I crucified thee.”

When we remain silent while injustice happens right under our noses; when we resort to violence;
when we don’t love ourselves, our neighbor, or our enemy –
we participate in Christ’s crucifixion.

This week (April 11-18, 2021), we’ve watched “from a safe distance” as racial tensions rose in the Twin Cities. In Wednesday’s pastoral letter, Bishop Dave Bard warns us against becoming cynical in the face of these tensions, but he also warns us against becoming complacent. Both temptations are equally dangerous.

There is no “safe distance” for followers of Jesus – if one of our brothers or sisters is suffering, the whole Body of Christ suffers. We can’t afford to become cynical, thinking “things will never change, we might as well give up trying.” Likewise, we can’t afford to become complacent once tensions subside, saying, “that’s done, we don’t need to think about it anymore.” Both cynicism and complacency make us participants in Christ’s crucifixion. Either way, we are guilty.

However, Peter tells us – and this is a Holy However! – there is mercy, and you can claim it. “Father, forgive them, for they do not know what they are doing” (Luke 23:34) must have been ringing in Peter’s ears. There is mercy, and the good news of resurrection declares that your worst sin, does not get the final say. There is mercy, and you can claim it.

How? Turn to Jesus and have faith in his name. That name is so powerful, it can heal all who put their trust in it. It can turn us into Resurrection people. Together, we become the Easter Church.[1]

What does that look like? Here are a few aspects of an Easter Church:[2]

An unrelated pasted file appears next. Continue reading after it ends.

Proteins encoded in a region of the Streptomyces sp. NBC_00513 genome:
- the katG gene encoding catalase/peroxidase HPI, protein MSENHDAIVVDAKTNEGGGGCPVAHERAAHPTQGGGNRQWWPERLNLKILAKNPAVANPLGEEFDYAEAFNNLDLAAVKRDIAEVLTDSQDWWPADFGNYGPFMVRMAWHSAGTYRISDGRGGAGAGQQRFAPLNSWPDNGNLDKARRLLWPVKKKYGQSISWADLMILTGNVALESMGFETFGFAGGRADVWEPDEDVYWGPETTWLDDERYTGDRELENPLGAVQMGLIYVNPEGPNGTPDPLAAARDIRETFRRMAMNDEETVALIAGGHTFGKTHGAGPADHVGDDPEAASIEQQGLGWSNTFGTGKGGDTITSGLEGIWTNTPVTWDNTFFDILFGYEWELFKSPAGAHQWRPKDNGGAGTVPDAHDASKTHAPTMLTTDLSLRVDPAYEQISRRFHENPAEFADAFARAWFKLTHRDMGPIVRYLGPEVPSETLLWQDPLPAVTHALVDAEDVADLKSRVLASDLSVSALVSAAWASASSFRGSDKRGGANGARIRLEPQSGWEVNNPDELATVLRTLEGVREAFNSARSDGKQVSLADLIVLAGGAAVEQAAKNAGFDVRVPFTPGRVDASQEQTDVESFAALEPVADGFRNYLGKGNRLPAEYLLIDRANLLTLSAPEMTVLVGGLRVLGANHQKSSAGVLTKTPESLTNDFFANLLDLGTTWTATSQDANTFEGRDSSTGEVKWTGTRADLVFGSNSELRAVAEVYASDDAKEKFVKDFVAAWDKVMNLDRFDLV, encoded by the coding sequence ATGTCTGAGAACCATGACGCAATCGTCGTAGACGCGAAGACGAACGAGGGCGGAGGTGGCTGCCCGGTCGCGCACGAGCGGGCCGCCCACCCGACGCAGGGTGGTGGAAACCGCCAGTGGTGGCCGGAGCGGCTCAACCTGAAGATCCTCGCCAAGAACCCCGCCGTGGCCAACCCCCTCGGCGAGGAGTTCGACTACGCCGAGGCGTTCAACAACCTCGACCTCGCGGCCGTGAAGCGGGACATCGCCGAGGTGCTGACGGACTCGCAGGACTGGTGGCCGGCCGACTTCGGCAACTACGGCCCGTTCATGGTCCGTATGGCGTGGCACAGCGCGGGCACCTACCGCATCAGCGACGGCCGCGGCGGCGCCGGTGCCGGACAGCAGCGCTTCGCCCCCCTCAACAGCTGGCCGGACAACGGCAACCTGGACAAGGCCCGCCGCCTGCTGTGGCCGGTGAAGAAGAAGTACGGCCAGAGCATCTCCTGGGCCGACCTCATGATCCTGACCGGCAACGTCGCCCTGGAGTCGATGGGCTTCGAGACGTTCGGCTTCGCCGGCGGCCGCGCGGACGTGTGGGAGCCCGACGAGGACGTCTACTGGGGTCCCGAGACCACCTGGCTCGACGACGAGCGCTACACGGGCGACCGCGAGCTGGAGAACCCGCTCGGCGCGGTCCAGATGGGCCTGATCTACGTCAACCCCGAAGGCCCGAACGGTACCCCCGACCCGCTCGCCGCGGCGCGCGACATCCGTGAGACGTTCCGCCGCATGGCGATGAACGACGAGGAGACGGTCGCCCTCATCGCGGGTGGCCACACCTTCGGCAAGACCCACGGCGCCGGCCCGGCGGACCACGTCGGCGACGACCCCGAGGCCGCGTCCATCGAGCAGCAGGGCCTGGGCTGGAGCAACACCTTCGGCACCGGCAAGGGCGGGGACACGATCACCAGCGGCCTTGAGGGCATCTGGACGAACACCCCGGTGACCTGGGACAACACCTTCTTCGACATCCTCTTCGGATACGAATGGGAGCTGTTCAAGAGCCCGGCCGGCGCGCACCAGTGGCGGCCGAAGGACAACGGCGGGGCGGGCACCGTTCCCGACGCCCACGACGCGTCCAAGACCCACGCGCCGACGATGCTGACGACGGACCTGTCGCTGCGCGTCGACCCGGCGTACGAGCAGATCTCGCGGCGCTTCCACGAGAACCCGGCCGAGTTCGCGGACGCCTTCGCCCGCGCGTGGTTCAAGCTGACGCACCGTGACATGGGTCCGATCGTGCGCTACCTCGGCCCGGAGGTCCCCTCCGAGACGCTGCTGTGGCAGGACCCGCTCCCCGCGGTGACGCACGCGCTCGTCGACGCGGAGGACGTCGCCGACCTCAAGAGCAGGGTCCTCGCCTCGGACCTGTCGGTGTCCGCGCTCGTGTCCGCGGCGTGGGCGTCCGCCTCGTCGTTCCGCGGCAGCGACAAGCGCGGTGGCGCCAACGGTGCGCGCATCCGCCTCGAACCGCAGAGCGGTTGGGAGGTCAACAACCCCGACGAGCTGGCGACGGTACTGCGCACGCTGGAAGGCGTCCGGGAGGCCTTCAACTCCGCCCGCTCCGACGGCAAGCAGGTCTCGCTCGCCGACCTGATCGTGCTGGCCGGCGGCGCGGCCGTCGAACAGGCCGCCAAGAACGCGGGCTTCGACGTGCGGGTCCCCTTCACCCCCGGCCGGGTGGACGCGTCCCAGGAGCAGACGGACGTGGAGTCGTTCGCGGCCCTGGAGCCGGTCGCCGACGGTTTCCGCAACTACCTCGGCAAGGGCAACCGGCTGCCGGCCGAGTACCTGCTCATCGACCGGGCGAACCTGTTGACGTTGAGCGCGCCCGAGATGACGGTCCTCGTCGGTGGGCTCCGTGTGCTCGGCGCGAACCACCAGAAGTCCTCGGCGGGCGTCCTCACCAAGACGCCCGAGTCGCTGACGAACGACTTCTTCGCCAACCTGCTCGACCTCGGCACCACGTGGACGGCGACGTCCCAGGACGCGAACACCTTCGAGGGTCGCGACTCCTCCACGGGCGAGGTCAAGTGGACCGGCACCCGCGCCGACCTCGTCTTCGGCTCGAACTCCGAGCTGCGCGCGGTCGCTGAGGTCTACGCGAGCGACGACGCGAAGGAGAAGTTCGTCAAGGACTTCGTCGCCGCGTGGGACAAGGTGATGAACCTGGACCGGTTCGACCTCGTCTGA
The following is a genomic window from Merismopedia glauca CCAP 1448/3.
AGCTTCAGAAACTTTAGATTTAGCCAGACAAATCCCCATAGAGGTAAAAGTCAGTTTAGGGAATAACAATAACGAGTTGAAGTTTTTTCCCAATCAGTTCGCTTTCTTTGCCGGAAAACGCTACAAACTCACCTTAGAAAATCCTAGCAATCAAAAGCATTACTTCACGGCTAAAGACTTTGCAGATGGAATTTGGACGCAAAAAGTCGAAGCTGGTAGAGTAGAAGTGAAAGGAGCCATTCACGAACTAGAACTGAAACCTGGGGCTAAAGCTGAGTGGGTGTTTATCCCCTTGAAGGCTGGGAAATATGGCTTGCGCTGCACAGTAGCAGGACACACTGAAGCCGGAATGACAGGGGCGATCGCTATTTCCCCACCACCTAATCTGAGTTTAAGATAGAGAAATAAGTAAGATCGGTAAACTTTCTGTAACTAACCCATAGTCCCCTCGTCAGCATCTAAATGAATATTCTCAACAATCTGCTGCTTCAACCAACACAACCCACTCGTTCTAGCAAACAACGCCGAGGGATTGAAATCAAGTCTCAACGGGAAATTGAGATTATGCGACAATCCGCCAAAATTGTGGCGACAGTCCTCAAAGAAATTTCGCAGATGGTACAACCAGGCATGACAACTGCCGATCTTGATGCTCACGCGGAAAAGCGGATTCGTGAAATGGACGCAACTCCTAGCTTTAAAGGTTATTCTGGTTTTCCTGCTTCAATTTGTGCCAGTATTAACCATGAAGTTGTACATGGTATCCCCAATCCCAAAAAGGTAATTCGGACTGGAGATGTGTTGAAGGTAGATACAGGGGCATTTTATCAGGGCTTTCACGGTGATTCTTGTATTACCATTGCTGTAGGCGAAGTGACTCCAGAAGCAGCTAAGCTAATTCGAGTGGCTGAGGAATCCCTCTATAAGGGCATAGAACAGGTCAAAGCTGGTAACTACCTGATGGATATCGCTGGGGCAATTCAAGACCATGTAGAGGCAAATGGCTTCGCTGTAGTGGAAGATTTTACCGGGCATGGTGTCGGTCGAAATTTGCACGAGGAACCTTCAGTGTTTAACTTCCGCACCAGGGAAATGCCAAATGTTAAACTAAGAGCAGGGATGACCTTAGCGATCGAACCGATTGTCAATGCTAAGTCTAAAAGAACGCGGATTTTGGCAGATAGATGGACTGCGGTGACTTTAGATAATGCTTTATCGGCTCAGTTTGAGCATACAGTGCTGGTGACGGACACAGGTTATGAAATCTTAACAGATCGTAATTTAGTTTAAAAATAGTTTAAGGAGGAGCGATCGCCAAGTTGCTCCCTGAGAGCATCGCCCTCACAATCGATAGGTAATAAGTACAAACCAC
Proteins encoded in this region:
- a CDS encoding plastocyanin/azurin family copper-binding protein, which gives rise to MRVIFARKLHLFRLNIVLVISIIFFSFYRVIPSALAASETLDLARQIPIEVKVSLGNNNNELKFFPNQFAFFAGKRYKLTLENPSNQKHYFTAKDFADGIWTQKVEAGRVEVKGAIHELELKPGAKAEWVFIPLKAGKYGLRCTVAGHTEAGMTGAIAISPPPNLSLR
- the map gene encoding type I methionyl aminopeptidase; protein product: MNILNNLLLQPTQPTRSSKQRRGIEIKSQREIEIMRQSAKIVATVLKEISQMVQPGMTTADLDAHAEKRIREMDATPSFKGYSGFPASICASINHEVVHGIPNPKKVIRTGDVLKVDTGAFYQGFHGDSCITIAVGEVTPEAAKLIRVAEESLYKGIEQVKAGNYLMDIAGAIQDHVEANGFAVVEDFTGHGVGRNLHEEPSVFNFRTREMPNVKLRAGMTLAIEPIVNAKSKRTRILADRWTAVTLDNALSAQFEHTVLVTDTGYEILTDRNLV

It’s not a solo operation. Peter may be speaking but he is not alone. John is with him, even though we do not hear John’s voice in this passage. He will be arrested with Peter and he will stand and bear witness. This story isn’t about Peter, it’s about being witnesses together to the power of Christ’s name.

An Easter Church is devoted to proclaiming and bearing witness to Jesus. Proclamation includes both the prophetic (speaking truth) and the pastoral (an invitation to healing) that must go hand in hand. Jesus healed out of compassion, but he did it to draw attention to the power of God.

An Easter Church submits to Christ’s authority. Acknowledging the power of Jesus’ name. The crippled man wasn’t healed through Peter’s preaching or to provide entertainment to the crowds – he was healed because he responded to Christ’s authority and had faith in the name of Jesus. “His name itself has made this man strong,” Peter proclaims.

Healing is never an end in itself in the Bible. It’s always a  signpost, pointing people back to God. What healing in our lives points people back to God? Or maybe we need to ask, “What still needs to be healed in us, so that we can give God glory and claim the power of Jesus’ name at work in us?”

How are we like the beggar at the Beautiful Gate, such a fixture in the landscape that we’ve become invisible to those who pass by our corner every day? What would it take to get us on our feet, leaping for joy and giving God praise in such a profound way that people would flock to see what the commotion was all about?

Next week, we will follow Peter and John as they are called to appear before the Sanhedrin, or Council. They will affirm once again that Jesus is Messiah, that he was killed, but that he lives. The temple authorities are not going to like this. Peter and John will be thrown into jail, they will be beaten, and then they will be released with strict orders to stop preaching about Jesus. But they persevere.

“As they left the council, they rejoiced that they were considered worthy to suffer dishonor for the sake of the name. And every day in the temple and at home they did not cease to teach and proclaim Jesus as the Messiah. (Acts 5:41-42)

This is what an Easter church looks like. The power of Jesus’ name cannot be suppressed. An Easter church keeps healing, proclaiming, and persevering in Christ’s name, assured of his presence. Why do you wonder at the miracles you see? Why are you astonished to see God at work? This is his church. It is an Easter church. This church has only one purpose: it points people to Jesus.  Amen.

April 18, 2021

[1] https://www.pulpitfiction.com/notes/easter3b
[2] http://www.workingpreacher.org/preaching.aspx?commentary_id=3642

1 thought on “Why Do You Wonder? Sermon on Acts 3:12-19

  1. Pingback: Worship in a Blizzard | A pastor sings